Setting Your Strategic Plans into Motion
Part 2 of 3
Master Task Prioritisation with Eisenhower’s Urgent/Important Matrix
A key part of staying on track with strategic plans is being able to correctly prioritise tasks.
Often, when we have too much to do in too little time, nothing actually gets finished. So how can Eisenhower’s Urgent/Important Matrix help you master task prioritisation?
Firstly, What is the Eisenhower Urgent/Important Matrix?
Eisenhower’s Urgent/Important Matrix, also known as Eisenhower’s Urgent/Important Principle, helps you rethink your priorities and determine which tasks actually matter and should therefore be done first.
In 1954, former US President Dwight D. Eisenhower quoted Dr Roscoe Miller (President of Northwestern University) and said “I have two kinds of problems: the urgent and the important.” Eisenhower said that was how he prioritised his workload; based on how important they were and how urgent they were. Over 3 decades later, Stephen Covey repackaged Eisenhower’s insights in his best-selling book ‘The 7 Habits of Highly Effective People’ and it became known as Eisenhower’s Urgent/Important Matrix – that was when this task prioritisation method really took off and started to gain popularity.
Why is Task Prioritisation So Crucial?
The success of strategic plans relies heavily on fantastic time management, meaning using time not only efficiently but effectively too. It’s essential that we overcome the natural tendency to focus on unimportant urgent activities to allow for more time to focus on what’s really important.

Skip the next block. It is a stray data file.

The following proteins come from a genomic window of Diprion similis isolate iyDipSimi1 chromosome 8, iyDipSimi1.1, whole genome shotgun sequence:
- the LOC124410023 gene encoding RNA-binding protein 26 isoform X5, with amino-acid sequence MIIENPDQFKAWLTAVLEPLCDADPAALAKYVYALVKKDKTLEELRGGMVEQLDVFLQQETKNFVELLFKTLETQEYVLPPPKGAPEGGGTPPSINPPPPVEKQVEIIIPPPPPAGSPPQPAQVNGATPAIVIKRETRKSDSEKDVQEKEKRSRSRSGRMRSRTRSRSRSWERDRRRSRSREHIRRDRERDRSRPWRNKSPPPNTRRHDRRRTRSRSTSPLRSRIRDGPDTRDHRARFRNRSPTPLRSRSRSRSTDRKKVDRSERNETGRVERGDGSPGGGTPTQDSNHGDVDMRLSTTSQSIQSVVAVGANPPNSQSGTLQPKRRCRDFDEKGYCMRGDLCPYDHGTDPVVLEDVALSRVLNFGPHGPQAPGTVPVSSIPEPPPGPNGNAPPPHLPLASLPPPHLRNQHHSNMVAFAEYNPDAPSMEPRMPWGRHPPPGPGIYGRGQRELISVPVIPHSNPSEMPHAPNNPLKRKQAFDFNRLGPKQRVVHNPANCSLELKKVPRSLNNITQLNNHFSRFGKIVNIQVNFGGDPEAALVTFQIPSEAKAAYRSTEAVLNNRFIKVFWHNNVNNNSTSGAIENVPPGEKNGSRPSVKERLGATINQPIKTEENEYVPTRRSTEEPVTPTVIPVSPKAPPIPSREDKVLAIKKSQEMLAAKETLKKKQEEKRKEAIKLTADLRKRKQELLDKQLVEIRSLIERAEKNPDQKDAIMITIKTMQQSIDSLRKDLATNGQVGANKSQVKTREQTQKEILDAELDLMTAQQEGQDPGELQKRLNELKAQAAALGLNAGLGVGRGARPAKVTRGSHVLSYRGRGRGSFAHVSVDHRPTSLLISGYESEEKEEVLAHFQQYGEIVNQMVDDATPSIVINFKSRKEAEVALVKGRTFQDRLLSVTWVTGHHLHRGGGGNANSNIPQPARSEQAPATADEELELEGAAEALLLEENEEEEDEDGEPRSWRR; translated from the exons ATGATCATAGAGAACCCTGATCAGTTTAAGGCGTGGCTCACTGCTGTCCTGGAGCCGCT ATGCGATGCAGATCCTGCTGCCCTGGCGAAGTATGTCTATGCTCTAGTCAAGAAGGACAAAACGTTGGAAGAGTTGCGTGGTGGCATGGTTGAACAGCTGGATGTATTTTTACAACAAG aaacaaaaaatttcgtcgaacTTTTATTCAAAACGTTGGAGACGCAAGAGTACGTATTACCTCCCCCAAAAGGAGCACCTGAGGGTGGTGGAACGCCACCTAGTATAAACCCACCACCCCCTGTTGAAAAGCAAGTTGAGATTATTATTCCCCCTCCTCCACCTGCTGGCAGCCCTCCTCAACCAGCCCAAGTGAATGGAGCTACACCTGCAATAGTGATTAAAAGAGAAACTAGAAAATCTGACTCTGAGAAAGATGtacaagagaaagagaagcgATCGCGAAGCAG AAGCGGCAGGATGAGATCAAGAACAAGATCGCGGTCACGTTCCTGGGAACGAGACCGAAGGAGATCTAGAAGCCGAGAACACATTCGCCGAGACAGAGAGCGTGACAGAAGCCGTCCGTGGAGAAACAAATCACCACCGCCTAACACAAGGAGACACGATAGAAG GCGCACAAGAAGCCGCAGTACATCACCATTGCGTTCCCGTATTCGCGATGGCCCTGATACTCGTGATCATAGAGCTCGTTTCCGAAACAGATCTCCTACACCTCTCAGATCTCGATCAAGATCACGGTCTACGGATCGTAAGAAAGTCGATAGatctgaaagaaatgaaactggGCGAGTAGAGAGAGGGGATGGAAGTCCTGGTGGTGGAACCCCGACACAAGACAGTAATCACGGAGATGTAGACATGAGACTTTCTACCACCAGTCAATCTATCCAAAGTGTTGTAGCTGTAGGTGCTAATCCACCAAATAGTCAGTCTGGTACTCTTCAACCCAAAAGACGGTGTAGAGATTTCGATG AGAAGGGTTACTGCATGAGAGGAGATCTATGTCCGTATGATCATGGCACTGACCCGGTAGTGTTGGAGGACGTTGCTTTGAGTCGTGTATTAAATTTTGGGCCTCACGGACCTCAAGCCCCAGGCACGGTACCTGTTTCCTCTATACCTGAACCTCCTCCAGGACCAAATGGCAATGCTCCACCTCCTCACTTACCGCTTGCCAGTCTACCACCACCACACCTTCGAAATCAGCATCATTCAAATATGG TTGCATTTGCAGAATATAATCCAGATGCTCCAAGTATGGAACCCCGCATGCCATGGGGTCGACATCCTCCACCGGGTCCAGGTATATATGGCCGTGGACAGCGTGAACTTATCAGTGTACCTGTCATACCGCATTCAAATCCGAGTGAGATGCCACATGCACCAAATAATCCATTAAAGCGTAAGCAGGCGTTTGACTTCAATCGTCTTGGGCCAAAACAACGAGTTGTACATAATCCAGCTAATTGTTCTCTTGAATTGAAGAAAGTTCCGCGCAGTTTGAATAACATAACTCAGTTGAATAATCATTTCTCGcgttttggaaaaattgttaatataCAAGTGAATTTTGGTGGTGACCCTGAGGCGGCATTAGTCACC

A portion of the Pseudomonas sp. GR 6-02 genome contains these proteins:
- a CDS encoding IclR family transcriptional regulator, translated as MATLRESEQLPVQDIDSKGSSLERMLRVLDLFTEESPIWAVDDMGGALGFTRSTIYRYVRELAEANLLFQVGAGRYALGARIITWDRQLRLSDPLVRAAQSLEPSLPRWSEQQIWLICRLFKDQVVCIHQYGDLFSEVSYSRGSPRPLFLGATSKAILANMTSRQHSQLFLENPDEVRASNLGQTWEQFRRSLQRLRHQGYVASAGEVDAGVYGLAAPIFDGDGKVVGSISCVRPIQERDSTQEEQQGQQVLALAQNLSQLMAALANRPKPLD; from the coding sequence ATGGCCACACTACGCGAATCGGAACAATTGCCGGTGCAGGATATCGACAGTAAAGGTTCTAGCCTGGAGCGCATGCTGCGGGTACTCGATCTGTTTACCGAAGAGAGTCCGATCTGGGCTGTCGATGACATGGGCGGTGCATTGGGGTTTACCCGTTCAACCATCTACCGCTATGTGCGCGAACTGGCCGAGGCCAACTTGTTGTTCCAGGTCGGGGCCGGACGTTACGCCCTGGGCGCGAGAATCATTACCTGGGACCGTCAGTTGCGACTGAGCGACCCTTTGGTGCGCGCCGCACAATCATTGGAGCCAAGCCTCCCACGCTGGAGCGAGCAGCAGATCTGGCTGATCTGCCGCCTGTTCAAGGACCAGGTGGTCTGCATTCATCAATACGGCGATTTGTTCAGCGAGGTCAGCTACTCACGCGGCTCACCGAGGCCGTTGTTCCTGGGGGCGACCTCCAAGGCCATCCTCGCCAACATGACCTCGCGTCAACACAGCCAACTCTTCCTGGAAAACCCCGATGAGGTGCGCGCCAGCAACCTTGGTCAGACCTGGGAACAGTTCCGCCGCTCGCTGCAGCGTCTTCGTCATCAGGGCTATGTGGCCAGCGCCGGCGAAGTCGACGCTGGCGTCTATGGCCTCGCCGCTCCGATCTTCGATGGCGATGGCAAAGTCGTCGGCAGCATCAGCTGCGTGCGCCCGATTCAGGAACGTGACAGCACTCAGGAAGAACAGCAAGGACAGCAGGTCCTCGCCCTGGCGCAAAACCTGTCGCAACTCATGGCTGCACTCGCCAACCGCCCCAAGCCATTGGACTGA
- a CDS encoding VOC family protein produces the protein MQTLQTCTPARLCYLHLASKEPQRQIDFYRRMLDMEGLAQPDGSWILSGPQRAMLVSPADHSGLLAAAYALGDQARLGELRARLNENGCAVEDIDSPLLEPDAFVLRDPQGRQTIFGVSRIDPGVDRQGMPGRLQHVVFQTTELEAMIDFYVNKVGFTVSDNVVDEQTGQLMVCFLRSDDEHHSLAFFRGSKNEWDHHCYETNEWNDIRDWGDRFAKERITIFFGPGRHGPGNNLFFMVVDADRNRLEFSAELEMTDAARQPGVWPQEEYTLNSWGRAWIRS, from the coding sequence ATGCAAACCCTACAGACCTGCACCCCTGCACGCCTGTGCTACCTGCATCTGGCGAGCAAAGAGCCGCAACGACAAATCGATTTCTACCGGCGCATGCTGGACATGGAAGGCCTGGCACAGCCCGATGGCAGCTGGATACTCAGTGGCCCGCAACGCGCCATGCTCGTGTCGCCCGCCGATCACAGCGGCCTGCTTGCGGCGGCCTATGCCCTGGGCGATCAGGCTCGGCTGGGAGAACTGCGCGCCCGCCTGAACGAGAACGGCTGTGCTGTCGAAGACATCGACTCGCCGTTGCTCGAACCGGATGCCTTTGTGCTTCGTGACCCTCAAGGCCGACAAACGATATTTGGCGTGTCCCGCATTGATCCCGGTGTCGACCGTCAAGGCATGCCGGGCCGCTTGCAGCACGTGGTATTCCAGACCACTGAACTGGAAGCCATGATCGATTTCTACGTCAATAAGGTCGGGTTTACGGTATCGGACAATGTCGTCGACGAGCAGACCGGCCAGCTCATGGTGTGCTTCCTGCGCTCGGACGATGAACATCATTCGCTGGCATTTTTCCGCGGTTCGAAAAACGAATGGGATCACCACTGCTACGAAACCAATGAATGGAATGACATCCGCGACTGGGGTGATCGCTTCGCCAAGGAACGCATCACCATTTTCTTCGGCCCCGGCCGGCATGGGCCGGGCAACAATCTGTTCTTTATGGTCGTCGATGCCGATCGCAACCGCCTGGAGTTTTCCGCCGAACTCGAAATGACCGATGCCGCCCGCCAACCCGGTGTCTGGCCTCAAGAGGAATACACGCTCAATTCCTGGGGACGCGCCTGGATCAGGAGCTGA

In essence, when done well, task prioritisation helps us move away from “firefighting” into a position where we can grow ourselves and our business.
So How Do I Use the Urgent/Important Matrix?
The Eisenhower Matrix classifies tasks according to two parameters; level of urgency and level of importance.
- Important tasks matter in the long run and contribute towards our goals
- Urgent tasks require immediate attention but don’t contribute to long term improvement and success
The matrix is broken up into four quadrants:
Quadrant One: Important and Urgent
Quadrant Two: Important but not Urgent
Quadrant Three: Not Important but Urgent
Quadrant Four: Not Important and not Urgent
All you need to do is:
- Create a list of all the activities and projects currently on your plate, no matter how small they may seem.
- Then, categorise each activity into one of the 4 quadrants listed above
- Finally, you can download our free ‘Eisenhower’s Urgent/Important Matrix Guide’ that shows you what to do with the tasks in each quadrant, gives you examples of what kinds of tasks should go in each quadrant, and includes a free matrix template.
You can download our ‘Eisenhower’s Urgent/Important Matrix Guide’ for free here.
In our next article, we will be looking at how you can upskill your employees to help set your strategic plans into motion and get the most out of your workforce.